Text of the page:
Trimus (and other pick questions)

pallopennapallopenna Rhode IslandNew
Does anyone use Trimus picks? I'm curious to see people's assessments.

Also, does anyone use really round-edged picks (like mando-style picks)?
Reject the null hypothesis.


  • pdaiglepdaigle Montreal, QCNew
    Posts: 233
    I don't onw a Trimus as it would probably have too pointy of an edge for me.

    I tried an M350 which I really liked: it has a nice beveled rounded edge and I found it was very close in thickness and edge shape to a handmade tortoise shell pick Angelo Debarre was using when he came to Montreal in 2000 and that I had a chance to try.

    I also use a Button when I practice soloing as I find it forces me to have a proper resstroke attack and isn't as forgiving when you cheat (i.e it won't produce a sound).

    Michel Wegen made a custom Fatone for me with a more rounded edge also which is awesome! I find I can get a good tone out of it for soloing and use it for rhythm also.
  • just the bassplayerjust the bassplayer Huntington, NYNew
    Posts: 40
    Yes, I have a Trimus, as well as the Wegen 350, a the Fatone 5mm, and a collection of rounded mandolin picks. I started with the heavy mandolin picks form Golden Gate, and a Dawg pick.

    The mandolin picks had good tone but little volume (in my hand). I also found that they hurt my wrist - probably from years of abuse of using a standard Fender type heavy pick to play my Hofner bass. Things got so bad that I had to abandon the picks for the bass, and that's all for the better.

    The Wegen picks have never caused me any wrist pains when learning the Gypsy rest stroke technique. I consider this a minor miracle. It's probably because of the correct ergonomic angles coupled with trying to follow Michael Horowitz's instructions religiously. For me, it's been like learning a new language with out any familiar roots to draw from past experience. But, it works, with lots of practice, careful listening, and the good directions from other gypsy style players, who post on sites like this one.

    I favor the Fatone, followed by the Trimus, though my fellow guitar player favors the Wegen 350 - I'm sure that's the most popular. I'm not a fast lead player, but my rhythm is fairly good. When I do play lead parts, the tone is excellent with the Wegens. The tone of the Wegans is also very good for rhythm work as well. The Fatone gives me a very nice thick warm sound without being muddy. My guitar is a Gitane D-500 with a #3 Dupont bridge, light Argentine strings , and a leather bound (underside) tail-piece.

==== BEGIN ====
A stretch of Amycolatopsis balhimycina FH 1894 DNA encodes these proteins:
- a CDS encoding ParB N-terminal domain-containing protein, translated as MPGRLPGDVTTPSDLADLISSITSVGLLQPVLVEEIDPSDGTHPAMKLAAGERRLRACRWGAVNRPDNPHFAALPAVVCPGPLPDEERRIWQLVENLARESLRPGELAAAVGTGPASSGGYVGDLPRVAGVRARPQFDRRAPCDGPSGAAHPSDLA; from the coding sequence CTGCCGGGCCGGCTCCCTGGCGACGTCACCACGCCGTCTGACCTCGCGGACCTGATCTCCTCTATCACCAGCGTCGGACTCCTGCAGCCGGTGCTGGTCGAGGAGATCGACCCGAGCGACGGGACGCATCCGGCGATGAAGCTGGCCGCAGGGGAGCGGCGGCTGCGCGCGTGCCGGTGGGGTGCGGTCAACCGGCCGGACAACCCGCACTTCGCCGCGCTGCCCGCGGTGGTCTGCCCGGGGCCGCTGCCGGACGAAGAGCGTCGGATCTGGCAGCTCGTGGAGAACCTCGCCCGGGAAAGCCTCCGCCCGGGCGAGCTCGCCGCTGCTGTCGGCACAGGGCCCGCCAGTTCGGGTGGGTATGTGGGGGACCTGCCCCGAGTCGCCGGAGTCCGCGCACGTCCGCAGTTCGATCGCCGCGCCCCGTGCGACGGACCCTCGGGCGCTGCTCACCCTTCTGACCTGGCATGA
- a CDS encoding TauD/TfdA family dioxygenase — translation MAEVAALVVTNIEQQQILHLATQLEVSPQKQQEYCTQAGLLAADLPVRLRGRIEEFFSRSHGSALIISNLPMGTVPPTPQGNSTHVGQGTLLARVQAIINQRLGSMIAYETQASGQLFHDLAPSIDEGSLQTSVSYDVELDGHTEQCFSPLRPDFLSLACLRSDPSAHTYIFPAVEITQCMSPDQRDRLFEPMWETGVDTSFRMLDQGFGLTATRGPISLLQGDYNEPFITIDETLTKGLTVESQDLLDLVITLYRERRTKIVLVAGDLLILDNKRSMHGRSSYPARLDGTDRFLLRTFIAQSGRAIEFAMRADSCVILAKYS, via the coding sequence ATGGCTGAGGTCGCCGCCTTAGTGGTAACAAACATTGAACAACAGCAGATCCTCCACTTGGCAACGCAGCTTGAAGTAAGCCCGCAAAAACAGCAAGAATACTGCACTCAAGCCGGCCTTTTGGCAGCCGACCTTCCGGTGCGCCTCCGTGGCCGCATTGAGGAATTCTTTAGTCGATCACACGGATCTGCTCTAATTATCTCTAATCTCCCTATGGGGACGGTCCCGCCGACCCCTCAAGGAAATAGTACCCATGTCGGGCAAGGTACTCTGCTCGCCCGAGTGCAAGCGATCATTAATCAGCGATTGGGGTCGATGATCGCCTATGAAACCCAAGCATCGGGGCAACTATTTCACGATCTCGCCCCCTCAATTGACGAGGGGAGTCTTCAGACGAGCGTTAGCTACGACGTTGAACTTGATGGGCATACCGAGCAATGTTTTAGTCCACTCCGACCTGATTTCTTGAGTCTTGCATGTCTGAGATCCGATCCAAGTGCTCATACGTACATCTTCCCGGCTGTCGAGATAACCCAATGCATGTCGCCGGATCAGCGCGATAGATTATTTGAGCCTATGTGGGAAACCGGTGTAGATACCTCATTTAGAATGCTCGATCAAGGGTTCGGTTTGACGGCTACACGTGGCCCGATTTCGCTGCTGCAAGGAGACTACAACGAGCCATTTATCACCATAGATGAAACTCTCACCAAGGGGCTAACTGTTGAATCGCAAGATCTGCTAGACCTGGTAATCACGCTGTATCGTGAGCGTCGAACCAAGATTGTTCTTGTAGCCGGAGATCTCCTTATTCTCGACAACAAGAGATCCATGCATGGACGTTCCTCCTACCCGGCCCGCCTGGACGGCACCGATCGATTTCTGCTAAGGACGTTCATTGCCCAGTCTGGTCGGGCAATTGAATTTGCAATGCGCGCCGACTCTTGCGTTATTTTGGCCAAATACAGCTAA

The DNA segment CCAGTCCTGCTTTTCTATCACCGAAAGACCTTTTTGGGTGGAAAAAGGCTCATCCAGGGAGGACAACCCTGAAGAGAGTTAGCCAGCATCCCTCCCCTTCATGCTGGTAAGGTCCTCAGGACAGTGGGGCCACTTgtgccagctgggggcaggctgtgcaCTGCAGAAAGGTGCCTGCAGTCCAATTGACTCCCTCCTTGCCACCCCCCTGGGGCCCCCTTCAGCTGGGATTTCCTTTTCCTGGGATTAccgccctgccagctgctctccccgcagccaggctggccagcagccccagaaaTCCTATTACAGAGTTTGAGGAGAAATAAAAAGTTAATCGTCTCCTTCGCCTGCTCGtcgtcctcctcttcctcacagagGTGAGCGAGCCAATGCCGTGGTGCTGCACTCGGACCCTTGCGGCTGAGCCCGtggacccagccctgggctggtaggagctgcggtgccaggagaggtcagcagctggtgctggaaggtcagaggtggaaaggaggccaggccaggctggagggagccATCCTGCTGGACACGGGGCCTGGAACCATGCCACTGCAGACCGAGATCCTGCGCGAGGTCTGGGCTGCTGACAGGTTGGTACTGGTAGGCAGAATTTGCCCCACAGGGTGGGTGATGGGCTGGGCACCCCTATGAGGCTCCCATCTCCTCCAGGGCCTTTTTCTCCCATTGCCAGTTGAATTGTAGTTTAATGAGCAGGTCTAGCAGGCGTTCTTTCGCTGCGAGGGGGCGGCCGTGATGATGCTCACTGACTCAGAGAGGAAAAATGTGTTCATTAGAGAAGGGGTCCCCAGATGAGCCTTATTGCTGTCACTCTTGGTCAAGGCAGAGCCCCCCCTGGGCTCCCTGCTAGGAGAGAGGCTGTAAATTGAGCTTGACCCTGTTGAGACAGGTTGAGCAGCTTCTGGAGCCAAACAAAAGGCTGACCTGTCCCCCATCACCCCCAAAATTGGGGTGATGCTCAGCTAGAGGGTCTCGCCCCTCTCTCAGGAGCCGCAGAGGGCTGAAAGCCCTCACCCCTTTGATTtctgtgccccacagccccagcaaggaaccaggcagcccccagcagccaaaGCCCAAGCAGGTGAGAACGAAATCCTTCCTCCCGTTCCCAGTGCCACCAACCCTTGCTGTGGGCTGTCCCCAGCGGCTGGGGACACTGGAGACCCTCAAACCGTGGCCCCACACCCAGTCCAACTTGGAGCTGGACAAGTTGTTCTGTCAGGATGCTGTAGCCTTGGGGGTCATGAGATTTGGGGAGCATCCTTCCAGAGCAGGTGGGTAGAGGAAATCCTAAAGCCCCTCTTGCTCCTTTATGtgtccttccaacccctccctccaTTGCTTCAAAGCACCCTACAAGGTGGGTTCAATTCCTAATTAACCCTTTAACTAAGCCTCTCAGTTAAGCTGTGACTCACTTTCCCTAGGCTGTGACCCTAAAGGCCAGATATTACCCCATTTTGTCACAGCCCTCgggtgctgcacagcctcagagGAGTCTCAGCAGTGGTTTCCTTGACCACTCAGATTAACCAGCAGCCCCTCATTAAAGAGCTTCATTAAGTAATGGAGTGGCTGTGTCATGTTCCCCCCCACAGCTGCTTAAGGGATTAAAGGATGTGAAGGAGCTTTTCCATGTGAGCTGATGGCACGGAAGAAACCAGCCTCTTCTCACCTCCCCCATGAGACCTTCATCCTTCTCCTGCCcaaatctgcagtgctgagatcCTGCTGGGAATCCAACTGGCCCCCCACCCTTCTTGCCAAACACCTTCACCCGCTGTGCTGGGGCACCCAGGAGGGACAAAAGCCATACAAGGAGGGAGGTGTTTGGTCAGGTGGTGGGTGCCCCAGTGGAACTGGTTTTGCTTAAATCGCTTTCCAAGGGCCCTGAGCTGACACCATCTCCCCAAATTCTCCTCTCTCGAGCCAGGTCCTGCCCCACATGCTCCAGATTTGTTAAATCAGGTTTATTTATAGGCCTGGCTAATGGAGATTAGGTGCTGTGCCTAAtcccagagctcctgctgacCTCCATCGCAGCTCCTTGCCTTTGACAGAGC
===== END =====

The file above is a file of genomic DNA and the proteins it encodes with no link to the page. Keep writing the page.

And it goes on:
As we know from true gypsy players, you don't need to use a Wegen.

  • ViejoVatoViejoVato New
    Posts: 80
    Hello ...
    I have tried most of the Wegen picks.. michael even made me one that had an angled groove on the back to match my index finger ... nothing ever quite felt good until I got a trimus 350 ... The weight is good and i can always feel my way around the pick.. so when playing rhythm I have the rounded part closest to the strings and then i can just twist it a bit and i've got the point in place for some rather amateurish lead licks ...
    Michael is one of the sponsers of Django fest South West ...
    c,mon out for good music right outside Tucson May 12 - 14th

    "I don't know where I'm going but I'm on my way"
    my granny 'Meme' Foster circa 1998 at age 102
    Django Jerry Jam - home grown GJ & Dead Ahead pickin'
  • lukejazzlukejazz Natchitoches, Louisiana✭✭✭ Dunn Belleville, Dupont MD50
    Posts: 39
    I got a trimus when they first came out and it really helped me find "the sound". I think a lot of that comes from the way you hold the pick and for some reason the shape of the Trimus made me hold the pick at a better angle. Later on once I got a better feel for how to hold the pick I switched to the standard Gypsy Jazz because it was lighter and a little more controllable. The Trimus was more like having "training wheels" on for me. Really just exactly what I needed at the time.

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